Instead of dealing with individual virtual machines one by one as you'd do with Vagrant, you'll just write a simple system-level manifest file (Azkfile) listing the environment's elements and the relationships between them and "hit play".

azk builds the environment for you with little intervention, in a short amount of time and you can easily replicate the results in other machines using that same Azkfile.

With azk, automation does NOT come at the cost of opacity. You can always look "under the hood" and see what's going on.

Today, azk employs Docker, but frankly, we could use any other equivalent solution (as we are currently testing).

Compared to Docker Compose, we can list the following advantages:

- Its manifest file (a DSL in Javascript) is more verbose and has a greater toolset [0];

- You can persist content from inside the container way better than simply mounting volumes using docker compose [1];

- For now, it relies on VirtualBox (usign debian2docker) but it has a built-in function [2] to sync folders into the container using rsync (significantly increasing performance for file sharing). You can still use VirtualBox Shared Folders if you want to;

- Its built-in DNS server makes you don't worry about port mapping and docker IP issues. You can access your local app running with azk by simply accessing a custom address, like: my-app.dev.azk.io.

We like to think of azk as the YouTube to Docker's Adobe Flash Video.

We've built a gallery [3] with some projects where you can have a first experience with azk by running them. If you get interest, you can learn how to write Azkfiles to your projects by accessing [0].

This three and half minutes video shows azk in use [4].

[0] http://docs.azk.io/en/azkfilejs

[1] http://docs.azk.io/en/reference/azkfilejs/mounts.html#persis...

[2] http://docs.azk.io/en/reference/azkfilejs/mounts.html#sync

[3] http://run.azk.io/

[4] https://www.youtube.com/watch?v=J2i8qug99Kw


This is an awesome project. If you want to do some lightweight tasks, you can get it running on a free openshift instance very easily.


Not the same thing. But similar = www.stackstorm.com or better https://github.com/StackStorm/st2 Disclosure - I'm a co-founder so arguably most biased person possible. Think IFTTT for Ops. Prior conversations here include: https://news.ycombinator.com/item?id=10342000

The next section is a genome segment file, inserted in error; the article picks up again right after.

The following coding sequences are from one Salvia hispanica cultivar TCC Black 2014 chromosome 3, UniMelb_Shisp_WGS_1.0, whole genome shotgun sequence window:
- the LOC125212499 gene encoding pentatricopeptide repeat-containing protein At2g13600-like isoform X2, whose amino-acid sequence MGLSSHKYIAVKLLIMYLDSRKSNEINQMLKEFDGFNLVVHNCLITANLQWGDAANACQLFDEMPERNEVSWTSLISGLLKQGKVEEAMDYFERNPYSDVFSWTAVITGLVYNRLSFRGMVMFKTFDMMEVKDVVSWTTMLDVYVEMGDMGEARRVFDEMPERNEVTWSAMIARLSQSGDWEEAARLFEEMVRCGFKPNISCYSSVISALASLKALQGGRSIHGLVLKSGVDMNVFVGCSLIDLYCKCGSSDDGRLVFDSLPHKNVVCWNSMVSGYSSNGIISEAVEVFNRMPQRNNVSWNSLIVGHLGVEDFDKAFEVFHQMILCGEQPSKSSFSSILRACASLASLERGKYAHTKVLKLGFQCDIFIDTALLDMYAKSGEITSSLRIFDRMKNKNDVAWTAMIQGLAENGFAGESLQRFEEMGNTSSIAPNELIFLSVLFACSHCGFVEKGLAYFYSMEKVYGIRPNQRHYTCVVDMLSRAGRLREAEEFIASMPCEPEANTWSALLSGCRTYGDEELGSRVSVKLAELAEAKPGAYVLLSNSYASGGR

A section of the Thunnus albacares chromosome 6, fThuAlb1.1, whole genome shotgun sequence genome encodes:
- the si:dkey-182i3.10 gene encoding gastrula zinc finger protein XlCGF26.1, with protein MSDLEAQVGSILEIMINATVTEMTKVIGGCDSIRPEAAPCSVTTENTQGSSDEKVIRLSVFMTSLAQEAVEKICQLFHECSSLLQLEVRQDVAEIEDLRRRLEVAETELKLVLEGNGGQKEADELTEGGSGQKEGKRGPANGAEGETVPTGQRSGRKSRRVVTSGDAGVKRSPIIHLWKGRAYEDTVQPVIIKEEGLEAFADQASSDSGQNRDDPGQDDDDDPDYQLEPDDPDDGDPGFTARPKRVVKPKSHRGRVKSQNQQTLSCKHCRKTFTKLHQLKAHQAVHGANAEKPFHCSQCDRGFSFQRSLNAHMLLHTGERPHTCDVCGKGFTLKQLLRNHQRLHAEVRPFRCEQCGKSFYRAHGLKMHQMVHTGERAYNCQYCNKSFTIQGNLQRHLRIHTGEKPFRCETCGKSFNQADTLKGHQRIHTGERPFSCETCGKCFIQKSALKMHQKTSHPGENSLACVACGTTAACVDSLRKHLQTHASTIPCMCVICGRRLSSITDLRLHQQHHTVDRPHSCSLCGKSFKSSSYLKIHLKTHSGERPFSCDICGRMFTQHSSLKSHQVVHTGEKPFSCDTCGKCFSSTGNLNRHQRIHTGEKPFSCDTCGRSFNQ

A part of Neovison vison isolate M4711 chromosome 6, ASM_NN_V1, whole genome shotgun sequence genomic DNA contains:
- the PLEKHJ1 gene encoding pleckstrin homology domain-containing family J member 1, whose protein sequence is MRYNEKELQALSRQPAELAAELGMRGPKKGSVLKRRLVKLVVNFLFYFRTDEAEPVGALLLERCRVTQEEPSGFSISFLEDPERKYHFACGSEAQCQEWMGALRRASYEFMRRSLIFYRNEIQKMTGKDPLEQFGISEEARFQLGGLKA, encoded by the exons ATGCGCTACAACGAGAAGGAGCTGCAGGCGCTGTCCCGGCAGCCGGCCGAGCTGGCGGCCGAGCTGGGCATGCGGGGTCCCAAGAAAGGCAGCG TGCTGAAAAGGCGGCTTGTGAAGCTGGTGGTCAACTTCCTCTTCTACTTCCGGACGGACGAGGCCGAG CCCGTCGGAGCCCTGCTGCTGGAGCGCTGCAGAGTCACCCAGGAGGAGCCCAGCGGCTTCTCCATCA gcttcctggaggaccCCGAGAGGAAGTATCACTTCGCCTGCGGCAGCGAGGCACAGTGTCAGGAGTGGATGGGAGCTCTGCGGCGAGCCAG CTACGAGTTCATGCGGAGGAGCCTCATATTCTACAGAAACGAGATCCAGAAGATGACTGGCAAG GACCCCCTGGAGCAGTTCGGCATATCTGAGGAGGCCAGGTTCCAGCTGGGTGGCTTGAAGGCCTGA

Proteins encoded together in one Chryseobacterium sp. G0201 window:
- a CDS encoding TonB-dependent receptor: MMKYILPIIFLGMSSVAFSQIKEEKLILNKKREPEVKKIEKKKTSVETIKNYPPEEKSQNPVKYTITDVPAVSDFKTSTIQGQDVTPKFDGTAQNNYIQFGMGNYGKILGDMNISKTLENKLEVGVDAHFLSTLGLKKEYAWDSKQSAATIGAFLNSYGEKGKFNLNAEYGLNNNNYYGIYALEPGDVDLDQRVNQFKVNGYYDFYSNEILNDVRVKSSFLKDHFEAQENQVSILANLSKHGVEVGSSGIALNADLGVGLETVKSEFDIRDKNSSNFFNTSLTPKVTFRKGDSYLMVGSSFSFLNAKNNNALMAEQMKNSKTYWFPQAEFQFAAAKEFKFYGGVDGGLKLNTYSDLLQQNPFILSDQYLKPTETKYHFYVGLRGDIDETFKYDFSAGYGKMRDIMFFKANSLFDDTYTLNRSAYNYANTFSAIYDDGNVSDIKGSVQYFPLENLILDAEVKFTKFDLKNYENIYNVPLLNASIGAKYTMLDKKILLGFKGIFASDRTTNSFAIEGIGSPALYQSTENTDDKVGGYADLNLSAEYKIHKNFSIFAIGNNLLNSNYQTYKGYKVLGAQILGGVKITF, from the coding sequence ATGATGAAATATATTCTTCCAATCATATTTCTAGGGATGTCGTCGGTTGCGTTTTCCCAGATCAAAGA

The concept seems nice and even like something that would be useful for me, but given my past experience with Ruby-based web apps, I have serious doubts my old Athlon XP server box could do a particularly good job of running it... is there any similar project written in a more performant language?


This would be a really fantastic program to have running in Go. Deployment is drop-dead simple and usage on resources is very light.


The actual computational work this app is going to be doing is rather small (waiting on IO). I would be more concerned about wasting memory leaving this running all the time.


I remember seeing Ruby on Rails constantly burning something like 10% CPU even when it was ostensibly only waiting on the machine (though this might be an issue that has been fixed since, I am not particularly optimistic given the day and age), and anyhow, even in the RAM department, I only have 512MB to work with (of which most is in use most of the time anyway).


"most is in use most of the time"

I don't know how you measured that, but Linux will use all of your memory all of the time with various caches.


Lot of interesting use cases for this. Very cool.


I fail to see how this is different than Node-Red. Node-red already has a nice ecosystem, and extra modules allow usage of any npmjs modules to be used (in excess of 200k).



And bip.io sits in between the two. I wonder why 2013 was the year for this sort of project.

https://github.com/bipio-server/bipio/graphs/contributors


Iirc Yahoo pipes was discontinued


I haven't heard of node-red so thanks for the mention. I just started using huginn for a month or so, and I really like it. I mainly use it to process input data from various sources and output RSS feeds. Looks like node-red doesn't have something pre-built for this even in the extra modules. It is on a list of ideas: https://github.com/node-red/node-red-nodes/wiki/Node-Ideas

So for now, if your usage is the same as mine. Perhaps huginn would work better.

I do like how node-red have that drag and drop interface though.


Is this what you're talking about? http://nodered.org

Seems interesting but the metaphors are rather different.


That's correct.

They are a bit different. However, with many of the node-red-contrib modules, I can do things like "watch twitter for certain #tags, send them to IRC along with a semantic analysis. Also log to MongoDB. And any @ send to my email every sunup."

The basic functionality of the core nodes is already impressive, but the contrib is where Node-Red shines.


huginn isn't tailored for IoT specifically.


"Great Odin's Raven!"


This might as well read "Scalp ALL the tickets!!!"